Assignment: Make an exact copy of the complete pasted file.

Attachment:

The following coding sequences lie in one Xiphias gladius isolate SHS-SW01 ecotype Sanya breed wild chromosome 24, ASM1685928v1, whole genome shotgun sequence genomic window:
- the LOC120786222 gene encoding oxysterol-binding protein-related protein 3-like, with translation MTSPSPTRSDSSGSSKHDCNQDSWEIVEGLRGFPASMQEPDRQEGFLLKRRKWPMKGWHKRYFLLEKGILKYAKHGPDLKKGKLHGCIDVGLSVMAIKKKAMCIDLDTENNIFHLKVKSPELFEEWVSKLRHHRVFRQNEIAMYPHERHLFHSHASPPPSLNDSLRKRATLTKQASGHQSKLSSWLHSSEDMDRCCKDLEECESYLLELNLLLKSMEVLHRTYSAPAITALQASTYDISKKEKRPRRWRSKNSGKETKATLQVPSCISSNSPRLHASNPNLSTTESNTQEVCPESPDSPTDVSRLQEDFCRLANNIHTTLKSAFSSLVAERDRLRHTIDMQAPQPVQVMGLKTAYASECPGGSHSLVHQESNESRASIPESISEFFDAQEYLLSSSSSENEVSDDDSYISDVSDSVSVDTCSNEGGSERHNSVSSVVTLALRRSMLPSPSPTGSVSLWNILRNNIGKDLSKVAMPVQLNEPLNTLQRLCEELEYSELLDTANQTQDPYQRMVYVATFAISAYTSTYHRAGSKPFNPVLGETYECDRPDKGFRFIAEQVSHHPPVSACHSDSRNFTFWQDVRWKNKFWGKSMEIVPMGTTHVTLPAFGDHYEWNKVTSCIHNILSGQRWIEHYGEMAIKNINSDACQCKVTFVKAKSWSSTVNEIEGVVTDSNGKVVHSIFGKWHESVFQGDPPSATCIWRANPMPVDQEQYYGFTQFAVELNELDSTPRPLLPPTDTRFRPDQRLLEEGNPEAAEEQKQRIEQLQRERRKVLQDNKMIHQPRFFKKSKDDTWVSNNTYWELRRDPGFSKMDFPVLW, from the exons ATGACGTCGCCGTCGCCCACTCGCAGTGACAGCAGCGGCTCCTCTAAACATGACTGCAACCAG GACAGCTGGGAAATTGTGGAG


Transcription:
The following coding sequences lie in one Xiphias gladius isolate SHS-SW01 ecotype Sanya breed wild chromosome 24, ASM1685928v1, whole genome shotgun sequence genomic window:
- the LOC120786222 gene encoding oxysterol-binding protein-related protein 3-like, with translation MTSPSPTRSDSSGSSKHDCNQDSWEIVEGLRGFPASMQEPDRQEGFLLKRRKWPMKGWHKRYFLLEKGILKYAKHGPDLKKGKLHGCIDVGLSVMAIKKKAMCIDLDTENNIFHLKVKSPELFEEWVSKLRHHRVFRQNEIAMYPHERHLFHSHASPPPSLNDSLRKRATLTKQASGHQSKLSSWLHSSEDMDRCCKDLEECESYLLELNLLLKSMEVLHRTYSAPAITALQASTYDISKKEKRPRRWRSKNSGKETKATLQVPSCISSNSPRLHASNPNLSTTESNTQEVCPESPDSPTDVSRLQEDFCRLANNIHTTLKSAFSSLVAERDRLRHTIDMQAPQPVQVMGLKTAYASECPGGSHSLVHQESNESRASIPESISEFFDAQEYLLSSSSSENEVSDDDSYISDVSDSVSVDTCSNEGGSERHNSVSSVVTLALRRSMLPSPSPTGSVSLWNILRNNIGKDLSKVAMPVQLNEPLNTLQRLCEELEYSELLDTANQTQDPYQRMVYVATFAISAYTSTYHRAGSKPFNPVLGETYECDRPDKGFRFIAEQVSHHPPVSACHSDSRNFTFWQDVRWKNKFWGKSMEIVPMGTTHVTLPAFGDHYEWNKVTSCIHNILSGQRWIEHYGEMAIKNINSDACQCKVTFVKAKSWSSTVNEIEGVVTDSNGKVVHSIFGKWHESVFQGDPPSATCIWRANPMPVDQEQYYGFTQFAVELNELDSTPRPLLPPTDTRFRPDQRLLEEGNPEAAEEQKQRIEQLQRERRKVLQDNKMIHQPRFFKKSKDDTWVSNNTYWELRRDPGFSKMDFPVLW, from the exons ATGACGTCGCCGTCGCCCACTCGCAGTGACAGCAGCGGCTCCTCTAAACATGACTGCAACCAG GACAGCTGGGAAATTGTGGAG